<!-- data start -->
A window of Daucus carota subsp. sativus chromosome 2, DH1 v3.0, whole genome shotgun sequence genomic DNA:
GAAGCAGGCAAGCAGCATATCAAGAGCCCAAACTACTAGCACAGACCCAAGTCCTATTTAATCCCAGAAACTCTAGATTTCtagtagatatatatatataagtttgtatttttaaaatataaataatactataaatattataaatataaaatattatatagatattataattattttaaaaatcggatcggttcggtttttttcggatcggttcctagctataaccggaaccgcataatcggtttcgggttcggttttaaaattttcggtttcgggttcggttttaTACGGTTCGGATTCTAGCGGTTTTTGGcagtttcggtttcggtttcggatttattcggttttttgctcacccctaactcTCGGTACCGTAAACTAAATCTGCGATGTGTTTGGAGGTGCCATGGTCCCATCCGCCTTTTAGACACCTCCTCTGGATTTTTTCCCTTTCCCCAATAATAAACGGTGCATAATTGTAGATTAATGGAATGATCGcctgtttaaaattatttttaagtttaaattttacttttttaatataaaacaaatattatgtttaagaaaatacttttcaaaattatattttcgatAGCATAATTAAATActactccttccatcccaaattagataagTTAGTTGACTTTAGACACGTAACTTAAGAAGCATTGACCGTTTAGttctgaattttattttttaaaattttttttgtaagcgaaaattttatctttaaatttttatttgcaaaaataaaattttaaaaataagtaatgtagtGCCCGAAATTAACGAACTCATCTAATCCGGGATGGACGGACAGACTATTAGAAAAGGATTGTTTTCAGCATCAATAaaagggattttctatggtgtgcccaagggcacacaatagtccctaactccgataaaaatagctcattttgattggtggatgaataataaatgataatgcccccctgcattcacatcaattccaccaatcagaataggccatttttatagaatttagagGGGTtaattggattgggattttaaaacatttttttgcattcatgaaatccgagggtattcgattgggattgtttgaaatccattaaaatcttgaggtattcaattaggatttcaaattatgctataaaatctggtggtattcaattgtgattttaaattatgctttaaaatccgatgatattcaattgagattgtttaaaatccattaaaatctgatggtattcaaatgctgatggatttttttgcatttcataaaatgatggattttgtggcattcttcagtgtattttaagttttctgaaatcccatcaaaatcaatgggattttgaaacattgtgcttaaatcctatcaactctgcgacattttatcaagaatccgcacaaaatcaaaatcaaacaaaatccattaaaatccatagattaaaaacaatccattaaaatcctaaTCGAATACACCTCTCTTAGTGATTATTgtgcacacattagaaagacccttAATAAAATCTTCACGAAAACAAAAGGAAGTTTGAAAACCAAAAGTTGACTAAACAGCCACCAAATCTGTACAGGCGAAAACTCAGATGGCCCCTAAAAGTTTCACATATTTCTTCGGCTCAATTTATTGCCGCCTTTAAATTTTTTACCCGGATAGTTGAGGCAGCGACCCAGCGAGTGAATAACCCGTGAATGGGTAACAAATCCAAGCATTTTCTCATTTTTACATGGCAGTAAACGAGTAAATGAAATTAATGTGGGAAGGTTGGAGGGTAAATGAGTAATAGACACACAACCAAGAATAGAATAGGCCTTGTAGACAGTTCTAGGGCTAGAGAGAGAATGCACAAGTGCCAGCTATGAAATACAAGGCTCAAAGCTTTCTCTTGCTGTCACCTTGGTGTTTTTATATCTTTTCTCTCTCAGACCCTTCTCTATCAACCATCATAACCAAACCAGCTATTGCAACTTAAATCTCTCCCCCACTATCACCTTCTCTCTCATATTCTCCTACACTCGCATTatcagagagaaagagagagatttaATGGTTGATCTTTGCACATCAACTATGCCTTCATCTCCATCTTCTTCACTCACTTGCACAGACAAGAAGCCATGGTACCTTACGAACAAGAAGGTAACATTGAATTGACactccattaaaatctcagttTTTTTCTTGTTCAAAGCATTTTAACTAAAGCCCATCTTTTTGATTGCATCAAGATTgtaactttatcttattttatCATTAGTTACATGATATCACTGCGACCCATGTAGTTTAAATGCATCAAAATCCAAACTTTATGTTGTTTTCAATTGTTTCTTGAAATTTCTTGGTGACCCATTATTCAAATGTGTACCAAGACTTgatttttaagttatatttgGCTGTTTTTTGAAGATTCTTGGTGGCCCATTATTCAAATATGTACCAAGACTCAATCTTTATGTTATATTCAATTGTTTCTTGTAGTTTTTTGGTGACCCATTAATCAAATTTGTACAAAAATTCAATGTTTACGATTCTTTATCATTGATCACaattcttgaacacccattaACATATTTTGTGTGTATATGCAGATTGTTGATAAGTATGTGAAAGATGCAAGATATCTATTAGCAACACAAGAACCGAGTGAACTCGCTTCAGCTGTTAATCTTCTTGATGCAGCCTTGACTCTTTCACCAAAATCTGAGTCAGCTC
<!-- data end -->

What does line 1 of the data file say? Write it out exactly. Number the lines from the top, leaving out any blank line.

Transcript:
A window of Daucus carota subsp. sativus chromosome 2, DH1 v3.0, whole genome shotgun sequence genomic DNA: